Imagine flipping your TV channel over to the 2020 Tokyo Summer Olympics – assuming that the Japanese capital wins the bid – and seeing the words “Hide-and-Seek” on the bottom of the screen, while the “it” from the Mozambique team tries to find those sneaky Norwegians in the gold medal match. However crazy “hide-and-seek as an Olympic sport” sounds to you – we at JDP imagine it with the whispered commentary akin to that in golf – that is exactly what 64-year-old professor Yazuo Hasaki is pushing for if ever the International Olympic Committee hands the hosting privilege of the XXXII Olympiad to Tokyo on Saturday in Buenos Aires.
Hazaki, a graduate of Nippon Sport Science University and currently a professor of media studies at Josai International University, believes Tokyo 2020 would be the perfect occasion for the Olympic community to embrace his chosen sport. “I would like hide-and-seek to be one of the exhibition sports in 2020 and then it could become an official event at subsequent Olympics,” Hazaki said, whom at 64, may not be in the “faster, higher, stronger” category that is bannered by the quadrennial games. But he says guile is also a very important an attribute in an athlete, and his chosen event – competitive hide-and-seek – and he is lobbying for it be included in the 2020 Games.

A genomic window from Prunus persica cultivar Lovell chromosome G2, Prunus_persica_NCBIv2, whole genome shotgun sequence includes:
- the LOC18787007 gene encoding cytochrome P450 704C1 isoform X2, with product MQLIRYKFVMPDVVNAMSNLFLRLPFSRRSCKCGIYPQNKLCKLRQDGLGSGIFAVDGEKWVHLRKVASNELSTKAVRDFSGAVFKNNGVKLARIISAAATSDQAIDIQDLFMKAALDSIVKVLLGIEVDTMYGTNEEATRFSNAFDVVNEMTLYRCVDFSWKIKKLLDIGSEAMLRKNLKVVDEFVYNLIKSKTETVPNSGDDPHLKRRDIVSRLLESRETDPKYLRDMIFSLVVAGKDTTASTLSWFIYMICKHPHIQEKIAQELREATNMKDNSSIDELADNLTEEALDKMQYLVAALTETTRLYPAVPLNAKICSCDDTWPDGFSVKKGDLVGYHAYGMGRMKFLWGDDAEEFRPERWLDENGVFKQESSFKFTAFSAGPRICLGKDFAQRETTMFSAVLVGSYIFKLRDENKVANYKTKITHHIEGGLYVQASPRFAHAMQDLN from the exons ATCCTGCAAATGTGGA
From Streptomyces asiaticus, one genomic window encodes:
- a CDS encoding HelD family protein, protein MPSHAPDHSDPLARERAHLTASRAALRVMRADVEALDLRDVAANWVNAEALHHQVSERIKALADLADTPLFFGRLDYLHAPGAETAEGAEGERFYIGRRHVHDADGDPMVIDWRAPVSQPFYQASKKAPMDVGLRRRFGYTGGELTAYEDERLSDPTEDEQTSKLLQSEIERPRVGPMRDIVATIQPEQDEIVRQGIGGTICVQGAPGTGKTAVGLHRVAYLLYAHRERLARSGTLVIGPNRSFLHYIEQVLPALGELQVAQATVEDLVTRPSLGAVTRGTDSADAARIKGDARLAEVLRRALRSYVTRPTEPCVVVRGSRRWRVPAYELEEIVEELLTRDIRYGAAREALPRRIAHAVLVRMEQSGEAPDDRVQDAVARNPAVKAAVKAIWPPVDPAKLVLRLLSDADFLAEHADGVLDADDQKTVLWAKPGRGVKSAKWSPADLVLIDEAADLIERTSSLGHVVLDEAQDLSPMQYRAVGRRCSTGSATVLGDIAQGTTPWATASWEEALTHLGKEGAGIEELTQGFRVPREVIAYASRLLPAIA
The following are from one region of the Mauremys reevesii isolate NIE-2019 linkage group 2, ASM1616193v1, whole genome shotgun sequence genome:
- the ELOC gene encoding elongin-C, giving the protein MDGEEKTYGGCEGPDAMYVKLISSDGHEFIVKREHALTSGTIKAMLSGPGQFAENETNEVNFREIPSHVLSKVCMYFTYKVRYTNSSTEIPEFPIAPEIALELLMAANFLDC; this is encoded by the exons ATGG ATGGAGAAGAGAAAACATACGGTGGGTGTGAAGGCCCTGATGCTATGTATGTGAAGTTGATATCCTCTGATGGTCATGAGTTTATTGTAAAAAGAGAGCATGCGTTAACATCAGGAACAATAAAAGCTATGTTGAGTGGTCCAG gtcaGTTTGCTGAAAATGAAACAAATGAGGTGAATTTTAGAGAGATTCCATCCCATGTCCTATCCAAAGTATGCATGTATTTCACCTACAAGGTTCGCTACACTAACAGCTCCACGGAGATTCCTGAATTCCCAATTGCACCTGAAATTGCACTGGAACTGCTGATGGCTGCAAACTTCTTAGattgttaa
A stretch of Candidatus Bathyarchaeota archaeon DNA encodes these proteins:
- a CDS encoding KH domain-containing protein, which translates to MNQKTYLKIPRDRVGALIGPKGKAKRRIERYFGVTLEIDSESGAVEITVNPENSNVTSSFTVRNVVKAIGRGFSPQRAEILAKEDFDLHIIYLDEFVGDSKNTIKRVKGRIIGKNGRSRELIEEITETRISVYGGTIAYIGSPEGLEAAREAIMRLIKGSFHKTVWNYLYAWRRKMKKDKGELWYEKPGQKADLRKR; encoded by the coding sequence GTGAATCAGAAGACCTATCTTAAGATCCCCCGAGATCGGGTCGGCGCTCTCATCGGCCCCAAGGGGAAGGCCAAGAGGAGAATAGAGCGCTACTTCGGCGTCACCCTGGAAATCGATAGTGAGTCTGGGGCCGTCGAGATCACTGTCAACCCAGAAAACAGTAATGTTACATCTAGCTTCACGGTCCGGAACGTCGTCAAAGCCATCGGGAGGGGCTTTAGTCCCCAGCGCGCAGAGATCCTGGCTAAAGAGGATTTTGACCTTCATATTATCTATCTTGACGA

You may think it a joke, but Hazaki is serious about this. In fact, he has since set up the Japan Hide-and-Seek Promotion Committee in 2010, with the organization already having 1,000 members across the Japan. Many are university students, but the sport can be enjoyed by anyone, he says. “I want to encourage a sport for all, meaning that anyone can take part, regardless of age, gender or ability,” he said. “When you watch sports these days, it’s all about world-beating techniques and skills – fantastic dribbling, running or shooting skills in football.”
The committee has even set formal rules for competitive hide-and-seek, pitting two teams of seven players against each other in a 10-minute match. A playing area for adults measures 65 feet x 65 feet , while the children’s version – those under the age of 12 – is played on a “pitch” measuring 55 feet x 88 feet. “We are trying to arrange games all across Japan so many people can play, to see how much fun it is and that anyone can play,” Prof. Hazaki said. “It may be difficult to get hide-and-seek into the Olympics – the IOC just kicked wrestling out, and that is a sport that has been around for a long time – but I see Tokyo 2020 as our big chance,” he said.